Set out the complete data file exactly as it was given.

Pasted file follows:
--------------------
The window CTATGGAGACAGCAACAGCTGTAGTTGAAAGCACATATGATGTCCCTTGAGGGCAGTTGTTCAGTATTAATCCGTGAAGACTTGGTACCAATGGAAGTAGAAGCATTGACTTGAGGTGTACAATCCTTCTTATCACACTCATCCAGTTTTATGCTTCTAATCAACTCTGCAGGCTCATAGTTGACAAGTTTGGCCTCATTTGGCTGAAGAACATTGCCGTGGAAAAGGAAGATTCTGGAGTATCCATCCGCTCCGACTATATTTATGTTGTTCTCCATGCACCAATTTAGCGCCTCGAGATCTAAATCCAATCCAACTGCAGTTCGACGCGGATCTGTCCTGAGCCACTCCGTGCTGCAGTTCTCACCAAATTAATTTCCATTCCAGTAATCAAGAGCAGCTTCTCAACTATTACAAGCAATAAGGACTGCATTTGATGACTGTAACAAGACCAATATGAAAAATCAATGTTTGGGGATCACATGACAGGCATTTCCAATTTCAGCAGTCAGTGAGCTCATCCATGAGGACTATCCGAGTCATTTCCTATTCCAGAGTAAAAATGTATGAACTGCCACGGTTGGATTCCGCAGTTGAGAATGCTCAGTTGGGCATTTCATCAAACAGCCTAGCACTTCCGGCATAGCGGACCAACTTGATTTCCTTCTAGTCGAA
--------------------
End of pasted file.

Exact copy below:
The window CTATGGAGACAGCAACAGCTGTAGTTGAAAGCACATATGATGTCCCTTGAGGGCAGTTGTTCAGTATTAATCCGTGAAGACTTGGTACCAATGGAAGTAGAAGCATTGACTTGAGGTGTACAATCCTTCTTATCACACTCATCCAGTTTTATGCTTCTAATCAACTCTGCAGGCTCATAGTTGACAAGTTTGGCCTCATTTGGCTGAAGAACATTGCCGTGGAAAAGGAAGATTCTGGAGTATCCATCCGCTCCGACTATATTTATGTTGTTCTCCATGCACCAATTTAGCGCCTCGAGATCTAAATCCAATCCAACTGCAGTTCGACGCGGATCTGTCCTGAGCCACTCCGTGCTGCAGTTCTCACCAAATTAATTTCCATTCCAGTAATCAAGAGCAGCTTCTCAACTATTACAAGCAATAAGGACTGCATTTGATGACTGTAACAAGACCAATATGAAAAATCAATGTTTGGGGATCACATGACAGGCATTTCCAATTTCAGCAGTCAGTGAGCTCATCCATGAGGACTATCCGAGTCATTTCCTATTCCAGAGTAAAAATGTATGAACTGCCACGGTTGGATTCCGCAGTTGAGAATGCTCAGTTGGGCATTTCATCAAACAGCCTAGCACTTCCGGCATAGCGGACCAACTTGATTTCCTTCTAGTCGAA